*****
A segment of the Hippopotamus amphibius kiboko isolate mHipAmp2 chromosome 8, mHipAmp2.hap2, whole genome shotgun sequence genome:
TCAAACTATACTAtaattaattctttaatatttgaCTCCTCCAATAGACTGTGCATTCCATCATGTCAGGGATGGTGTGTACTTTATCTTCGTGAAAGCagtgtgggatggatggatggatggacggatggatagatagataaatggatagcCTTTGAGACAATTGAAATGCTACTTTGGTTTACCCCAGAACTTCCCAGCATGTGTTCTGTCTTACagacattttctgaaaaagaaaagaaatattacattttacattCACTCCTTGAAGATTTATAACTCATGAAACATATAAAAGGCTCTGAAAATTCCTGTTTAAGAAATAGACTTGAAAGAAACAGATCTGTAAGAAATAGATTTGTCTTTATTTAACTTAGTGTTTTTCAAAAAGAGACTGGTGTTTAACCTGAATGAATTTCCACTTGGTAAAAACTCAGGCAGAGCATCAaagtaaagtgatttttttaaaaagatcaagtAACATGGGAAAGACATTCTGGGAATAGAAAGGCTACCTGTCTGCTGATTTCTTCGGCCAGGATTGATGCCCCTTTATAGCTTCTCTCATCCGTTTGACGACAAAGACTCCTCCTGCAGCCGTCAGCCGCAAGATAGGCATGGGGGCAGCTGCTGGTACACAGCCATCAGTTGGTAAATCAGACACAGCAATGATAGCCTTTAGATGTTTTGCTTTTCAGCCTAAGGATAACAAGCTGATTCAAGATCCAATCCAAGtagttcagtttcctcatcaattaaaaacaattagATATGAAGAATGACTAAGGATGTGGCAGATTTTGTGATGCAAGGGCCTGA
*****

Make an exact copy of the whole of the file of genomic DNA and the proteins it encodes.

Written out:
A segment of the Hippopotamus amphibius kiboko isolate mHipAmp2 chromosome 8, mHipAmp2.hap2, whole genome shotgun sequence genome:
TCAAACTATACTAtaattaattctttaatatttgaCTCCTCCAATAGACTGTGCATTCCATCATGTCAGGGATGGTGTGTACTTTATCTTCGTGAAAGCagtgtgggatggatggatggatggacggatggatagatagataaatggatagcCTTTGAGACAATTGAAATGCTACTTTGGTTTACCCCAGAACTTCCCAGCATGTGTTCTGTCTTACagacattttctgaaaaagaaaagaaatattacattttacattCACTCCTTGAAGATTTATAACTCATGAAACATATAAAAGGCTCTGAAAATTCCTGTTTAAGAAATAGACTTGAAAGAAACAGATCTGTAAGAAATAGATTTGTCTTTATTTAACTTAGTGTTTTTCAAAAAGAGACTGGTGTTTAACCTGAATGAATTTCCACTTGGTAAAAACTCAGGCAGAGCATCAaagtaaagtgatttttttaaaaagatcaagtAACATGGGAAAGACATTCTGGGAATAGAAAGGCTACCTGTCTGCTGATTTCTTCGGCCAGGATTGATGCCCCTTTATAGCTTCTCTCATCCGTTTGACGACAAAGACTCCTCCTGCAGCCGTCAGCCGCAAGATAGGCATGGGGGCAGCTGCTGGTACACAGCCATCAGTTGGTAAATCAGACACAGCAATGATAGCCTTTAGATGTTTTGCTTTTCAGCCTAAGGATAACAAGCTGATTCAAGATCCAATCCAAGtagttcagtttcctcatcaattaaaaacaattagATATGAAGAATGACTAAGGATGTGGCAGATTTTGTGATGCAAGGGCCTGA